“It was just the end of the afternoon and I think I was in the kitchen; you and your brother were in the sitting room playing. I heard a very loud bang, but I thought it was construction workers in the area. I went out to see what was happening, then I realised people running away and smoke in the background of houses. Your father was on the porch shouting at me “get the kids, get the kids, there’s no time, quickly come back”. I was still unsure of what was happening and what all the fuss was about, but when I saw blood on your father’s hands I came to my senses, he shouted, ‘There has been an announcement on radio, the Iraqis are invading.'”
My mother had no time to change her clothes or take any valuables with her. She even left her wedding ring in our home because of the rush. She fled the house holding me and my brother, locked the front door and ran to my fathers’ car, not realising it would be almost two decades later before she would see her home again. The only place my family would be safe was in the centre of the city, where my grandmother lived and artillery shelling would not reach. On the way my father would stop and help others who were badly wounded, our car was filled with more than seven people by the time we reached my grandmother’s house. My father dropped everyone off and turned the car around and went back to see if he could help others in the neighbourhood, by then the major roads and streets around the city centre were sealed off. Hour by hour my grandmother’s house would be filled by more people, some we did not even know, but my grandmother saw it a duty to help out. At the time my grandfather was in Kuwait, he worked there so he could not always stay long in Khorramshahr.
“The mosque turned into a military command centre because this is where everyone came when we knew the Iraqis were advancing. The men who had weapons – any kind of weapons – went outside the town to try to delay the Iraqis advance.” Sweeping his arm around the mosque’s exterior courtyard, he said, “The women stayed here to tear cloth for bandages. When the fighting came closer, some of them left for the field to be nurses. None of it made any difference. The Iraqis kept coming. We pulled everything we could move in to the road. They just kept coming and we kept retreating back toward the mosque. At the end, we were throwing Molotov cocktails at tanks. And then it was over”. Khorramshar fell on October 24, 1980. (Mackey, 1996)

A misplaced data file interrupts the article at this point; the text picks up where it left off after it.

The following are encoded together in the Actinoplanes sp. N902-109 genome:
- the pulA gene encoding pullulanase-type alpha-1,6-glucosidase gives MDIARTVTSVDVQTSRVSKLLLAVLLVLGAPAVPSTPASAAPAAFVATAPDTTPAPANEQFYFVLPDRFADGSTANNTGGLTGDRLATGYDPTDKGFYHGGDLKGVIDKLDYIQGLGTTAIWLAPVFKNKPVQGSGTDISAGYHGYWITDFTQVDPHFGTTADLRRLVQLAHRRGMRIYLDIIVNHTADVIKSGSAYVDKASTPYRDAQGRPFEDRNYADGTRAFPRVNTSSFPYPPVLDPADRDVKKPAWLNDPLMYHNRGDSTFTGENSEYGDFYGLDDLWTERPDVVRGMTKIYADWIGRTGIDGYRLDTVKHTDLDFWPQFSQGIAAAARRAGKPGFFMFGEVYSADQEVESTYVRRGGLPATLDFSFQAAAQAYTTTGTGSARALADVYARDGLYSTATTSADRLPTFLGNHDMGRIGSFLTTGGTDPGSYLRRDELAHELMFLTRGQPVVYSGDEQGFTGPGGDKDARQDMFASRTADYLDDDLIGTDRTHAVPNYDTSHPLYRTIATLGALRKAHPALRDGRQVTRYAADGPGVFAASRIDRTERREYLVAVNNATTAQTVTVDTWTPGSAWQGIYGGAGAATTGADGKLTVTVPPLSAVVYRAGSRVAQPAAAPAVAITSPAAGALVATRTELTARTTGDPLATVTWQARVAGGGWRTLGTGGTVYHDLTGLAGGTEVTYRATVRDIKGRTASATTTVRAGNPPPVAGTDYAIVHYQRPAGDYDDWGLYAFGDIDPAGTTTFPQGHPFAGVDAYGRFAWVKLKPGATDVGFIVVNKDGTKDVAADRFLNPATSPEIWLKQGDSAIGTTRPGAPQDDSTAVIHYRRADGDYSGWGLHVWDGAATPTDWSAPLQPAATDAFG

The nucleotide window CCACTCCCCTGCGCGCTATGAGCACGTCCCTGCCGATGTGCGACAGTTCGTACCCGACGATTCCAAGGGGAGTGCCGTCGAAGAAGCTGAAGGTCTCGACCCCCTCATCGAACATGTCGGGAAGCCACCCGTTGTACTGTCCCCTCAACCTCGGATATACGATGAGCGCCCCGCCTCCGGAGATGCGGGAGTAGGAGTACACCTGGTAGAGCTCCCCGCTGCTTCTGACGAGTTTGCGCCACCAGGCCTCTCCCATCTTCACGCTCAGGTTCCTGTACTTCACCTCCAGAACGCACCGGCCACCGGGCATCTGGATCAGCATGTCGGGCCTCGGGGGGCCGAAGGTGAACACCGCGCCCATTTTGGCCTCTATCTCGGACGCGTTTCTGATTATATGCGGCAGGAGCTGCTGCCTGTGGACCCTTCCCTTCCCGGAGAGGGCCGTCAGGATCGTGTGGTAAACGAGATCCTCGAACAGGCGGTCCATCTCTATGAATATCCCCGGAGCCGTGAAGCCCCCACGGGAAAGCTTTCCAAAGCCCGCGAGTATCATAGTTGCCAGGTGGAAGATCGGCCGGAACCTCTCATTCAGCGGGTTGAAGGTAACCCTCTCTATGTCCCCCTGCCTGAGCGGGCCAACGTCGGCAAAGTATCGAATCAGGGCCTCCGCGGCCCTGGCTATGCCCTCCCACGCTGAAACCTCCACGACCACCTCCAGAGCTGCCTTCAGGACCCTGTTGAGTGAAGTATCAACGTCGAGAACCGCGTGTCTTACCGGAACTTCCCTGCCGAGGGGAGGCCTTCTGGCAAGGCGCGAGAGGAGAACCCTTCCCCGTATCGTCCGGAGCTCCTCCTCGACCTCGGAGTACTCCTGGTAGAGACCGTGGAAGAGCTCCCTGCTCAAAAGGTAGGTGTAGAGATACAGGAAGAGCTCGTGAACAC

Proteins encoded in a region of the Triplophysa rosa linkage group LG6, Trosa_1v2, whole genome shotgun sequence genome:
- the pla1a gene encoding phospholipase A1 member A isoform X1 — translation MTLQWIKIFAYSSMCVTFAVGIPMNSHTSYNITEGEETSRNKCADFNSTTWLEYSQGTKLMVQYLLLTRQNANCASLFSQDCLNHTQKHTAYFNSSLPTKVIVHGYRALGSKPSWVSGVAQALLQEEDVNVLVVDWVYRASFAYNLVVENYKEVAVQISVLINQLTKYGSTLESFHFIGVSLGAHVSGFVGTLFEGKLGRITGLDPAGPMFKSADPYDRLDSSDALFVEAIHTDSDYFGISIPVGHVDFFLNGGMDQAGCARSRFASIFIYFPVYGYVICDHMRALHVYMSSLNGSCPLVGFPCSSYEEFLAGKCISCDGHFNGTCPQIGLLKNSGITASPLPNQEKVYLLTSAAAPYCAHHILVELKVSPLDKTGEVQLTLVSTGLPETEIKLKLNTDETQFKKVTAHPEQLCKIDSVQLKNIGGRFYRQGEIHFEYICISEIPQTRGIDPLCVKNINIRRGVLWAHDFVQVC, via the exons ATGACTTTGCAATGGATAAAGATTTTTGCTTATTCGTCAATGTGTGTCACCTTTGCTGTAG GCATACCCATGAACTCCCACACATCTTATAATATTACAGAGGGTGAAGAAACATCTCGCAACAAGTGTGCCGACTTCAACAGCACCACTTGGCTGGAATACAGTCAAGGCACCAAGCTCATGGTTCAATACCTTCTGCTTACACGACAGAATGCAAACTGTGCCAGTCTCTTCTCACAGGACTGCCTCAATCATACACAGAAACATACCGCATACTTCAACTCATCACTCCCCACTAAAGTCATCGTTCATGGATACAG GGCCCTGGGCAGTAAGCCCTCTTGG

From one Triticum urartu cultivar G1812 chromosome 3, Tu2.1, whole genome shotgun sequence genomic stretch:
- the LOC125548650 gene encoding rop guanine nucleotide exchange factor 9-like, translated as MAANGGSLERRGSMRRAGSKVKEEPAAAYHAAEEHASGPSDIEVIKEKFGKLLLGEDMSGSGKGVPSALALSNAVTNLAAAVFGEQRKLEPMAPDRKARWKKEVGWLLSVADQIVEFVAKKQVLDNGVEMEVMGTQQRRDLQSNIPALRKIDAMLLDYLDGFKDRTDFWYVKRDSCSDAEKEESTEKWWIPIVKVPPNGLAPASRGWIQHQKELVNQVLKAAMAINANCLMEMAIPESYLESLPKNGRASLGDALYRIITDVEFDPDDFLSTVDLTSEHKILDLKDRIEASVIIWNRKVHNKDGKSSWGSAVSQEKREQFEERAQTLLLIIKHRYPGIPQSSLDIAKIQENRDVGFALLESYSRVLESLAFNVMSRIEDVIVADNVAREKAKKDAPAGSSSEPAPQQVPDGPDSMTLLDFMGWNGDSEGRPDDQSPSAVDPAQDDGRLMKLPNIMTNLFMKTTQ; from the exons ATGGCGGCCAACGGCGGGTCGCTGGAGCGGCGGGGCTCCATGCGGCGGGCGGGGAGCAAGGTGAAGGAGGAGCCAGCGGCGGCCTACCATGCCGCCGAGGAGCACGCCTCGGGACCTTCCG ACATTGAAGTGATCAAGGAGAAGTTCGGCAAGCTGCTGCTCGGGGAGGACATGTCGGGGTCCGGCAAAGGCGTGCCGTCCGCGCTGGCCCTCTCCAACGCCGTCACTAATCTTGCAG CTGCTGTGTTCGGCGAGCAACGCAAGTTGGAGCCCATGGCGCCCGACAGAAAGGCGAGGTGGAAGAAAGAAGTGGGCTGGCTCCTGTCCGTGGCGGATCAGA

My mother was under the impression that this border dispute was temporary and she would be returning home soon, but as night overtook the day her hopes faded. By nighttime the shelling of the town by Iraqi artillery was worsening. The Iranian Navy had begun its attack on Iraqi military positions, so my mother would hear Iranian navel shells followed by Iraqi artillery shells. The explosions were getting closer to my grandmothers’ house. My mother was worried that the next house to be hit would be ours. My mother painfully remembers:
“That night was the longest of my life, never was I so terrified for my family, all I could hear was the shelling hitting buildings and the explosions that had my heart beating fast. We were in the corner of the room, so if our house was hit by the artillery shells, the pillars would be the safest place to be under, but I was still frightened for you and your brother’s lives, so I held your bodies close to mine and arched my body over yours so if the ceiling collapsed the debris would hit me first and you would at least have a chance.”
I have heard these events more than I can count, but every time I hear my mother suffer telling them to me a tear fills my eyes. Nothing can be clearly experienced unless at first hand, so I can only imagine the exact fear that my mother felt.
That night my father came back to my grandmother’s house, he could not help with any more civilian evacuations because he had ran out of fuel for his car, and all the petrol stations were closed. He realised there was no way we could go back to our house and the only other place to go would be Masjid-e Suleiman (MIS) 130 miles to the North of Khorramshahr. My auntie lived with her family in MIS, the town has one of the oldest oil refineries in Iran dating back to 1908. She was a nurse in the refinery’s hospital. When my mother decided to go to MIS, she did not contemplate that she would not see her home city for another 24 years.
The flight from home